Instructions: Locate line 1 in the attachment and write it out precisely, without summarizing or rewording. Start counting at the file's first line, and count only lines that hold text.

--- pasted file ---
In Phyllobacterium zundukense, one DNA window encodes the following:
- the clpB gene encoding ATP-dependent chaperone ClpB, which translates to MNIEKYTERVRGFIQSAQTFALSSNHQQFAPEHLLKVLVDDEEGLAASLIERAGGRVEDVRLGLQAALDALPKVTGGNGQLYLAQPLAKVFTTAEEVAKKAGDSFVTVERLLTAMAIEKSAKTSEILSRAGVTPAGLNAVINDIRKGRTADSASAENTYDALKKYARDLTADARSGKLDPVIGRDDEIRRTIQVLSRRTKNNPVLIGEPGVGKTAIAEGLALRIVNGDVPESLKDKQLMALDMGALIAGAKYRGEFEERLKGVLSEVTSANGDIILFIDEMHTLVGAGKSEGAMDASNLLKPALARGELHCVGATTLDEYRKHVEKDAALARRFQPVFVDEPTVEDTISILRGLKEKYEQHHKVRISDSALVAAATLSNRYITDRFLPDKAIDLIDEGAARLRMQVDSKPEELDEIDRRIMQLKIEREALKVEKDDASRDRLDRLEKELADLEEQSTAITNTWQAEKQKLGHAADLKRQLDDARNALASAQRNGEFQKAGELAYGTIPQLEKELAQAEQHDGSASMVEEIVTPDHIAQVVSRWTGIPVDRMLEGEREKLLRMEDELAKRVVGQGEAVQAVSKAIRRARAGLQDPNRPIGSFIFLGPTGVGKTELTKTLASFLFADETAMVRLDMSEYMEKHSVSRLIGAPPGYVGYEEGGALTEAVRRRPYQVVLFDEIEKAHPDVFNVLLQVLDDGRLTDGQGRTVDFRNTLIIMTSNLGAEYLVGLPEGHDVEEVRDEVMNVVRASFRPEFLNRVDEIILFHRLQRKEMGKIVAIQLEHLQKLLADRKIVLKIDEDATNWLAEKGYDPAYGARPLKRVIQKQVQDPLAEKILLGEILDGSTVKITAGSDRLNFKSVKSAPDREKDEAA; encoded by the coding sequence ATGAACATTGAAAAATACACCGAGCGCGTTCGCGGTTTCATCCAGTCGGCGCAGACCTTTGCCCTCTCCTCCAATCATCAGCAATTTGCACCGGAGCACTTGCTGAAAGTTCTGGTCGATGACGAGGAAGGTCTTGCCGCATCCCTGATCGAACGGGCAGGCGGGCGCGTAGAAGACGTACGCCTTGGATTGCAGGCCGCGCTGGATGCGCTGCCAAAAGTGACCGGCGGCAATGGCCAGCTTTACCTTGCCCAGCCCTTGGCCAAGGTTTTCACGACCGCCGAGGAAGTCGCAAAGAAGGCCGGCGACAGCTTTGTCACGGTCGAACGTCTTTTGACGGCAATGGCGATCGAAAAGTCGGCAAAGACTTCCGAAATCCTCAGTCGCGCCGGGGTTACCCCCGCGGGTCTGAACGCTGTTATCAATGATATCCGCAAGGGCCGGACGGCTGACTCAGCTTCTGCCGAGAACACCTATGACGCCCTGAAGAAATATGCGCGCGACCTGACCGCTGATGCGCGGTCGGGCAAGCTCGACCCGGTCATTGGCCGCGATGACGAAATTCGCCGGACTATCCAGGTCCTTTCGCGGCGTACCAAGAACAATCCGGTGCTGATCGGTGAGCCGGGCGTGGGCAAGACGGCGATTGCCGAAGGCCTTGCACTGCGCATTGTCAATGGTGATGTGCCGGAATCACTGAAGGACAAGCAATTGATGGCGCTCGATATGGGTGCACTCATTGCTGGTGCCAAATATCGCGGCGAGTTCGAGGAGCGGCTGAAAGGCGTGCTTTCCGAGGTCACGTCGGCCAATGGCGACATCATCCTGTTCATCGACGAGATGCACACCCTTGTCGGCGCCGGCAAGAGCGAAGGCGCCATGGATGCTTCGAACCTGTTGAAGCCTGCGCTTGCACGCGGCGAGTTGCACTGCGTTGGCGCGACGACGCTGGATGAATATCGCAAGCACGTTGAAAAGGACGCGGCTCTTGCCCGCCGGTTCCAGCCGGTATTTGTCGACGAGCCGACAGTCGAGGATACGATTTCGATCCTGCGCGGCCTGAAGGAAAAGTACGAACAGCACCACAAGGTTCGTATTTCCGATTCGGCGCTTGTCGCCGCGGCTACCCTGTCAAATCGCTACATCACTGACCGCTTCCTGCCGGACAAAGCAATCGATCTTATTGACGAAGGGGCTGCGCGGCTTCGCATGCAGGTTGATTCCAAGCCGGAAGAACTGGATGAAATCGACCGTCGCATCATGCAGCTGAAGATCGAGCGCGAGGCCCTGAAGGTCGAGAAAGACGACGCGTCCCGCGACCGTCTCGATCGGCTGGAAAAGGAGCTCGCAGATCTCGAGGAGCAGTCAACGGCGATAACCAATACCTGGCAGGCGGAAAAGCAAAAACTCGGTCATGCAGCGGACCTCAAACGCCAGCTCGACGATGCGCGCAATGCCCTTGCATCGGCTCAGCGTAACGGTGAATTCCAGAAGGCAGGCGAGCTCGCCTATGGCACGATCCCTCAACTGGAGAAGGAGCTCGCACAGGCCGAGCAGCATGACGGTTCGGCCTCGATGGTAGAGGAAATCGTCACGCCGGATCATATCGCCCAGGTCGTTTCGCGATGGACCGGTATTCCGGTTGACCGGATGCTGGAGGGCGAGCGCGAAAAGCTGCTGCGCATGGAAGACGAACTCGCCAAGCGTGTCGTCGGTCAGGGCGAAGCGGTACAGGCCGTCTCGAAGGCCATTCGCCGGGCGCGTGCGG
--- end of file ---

In Phyllobacterium zundukense, one DNA window encodes the following: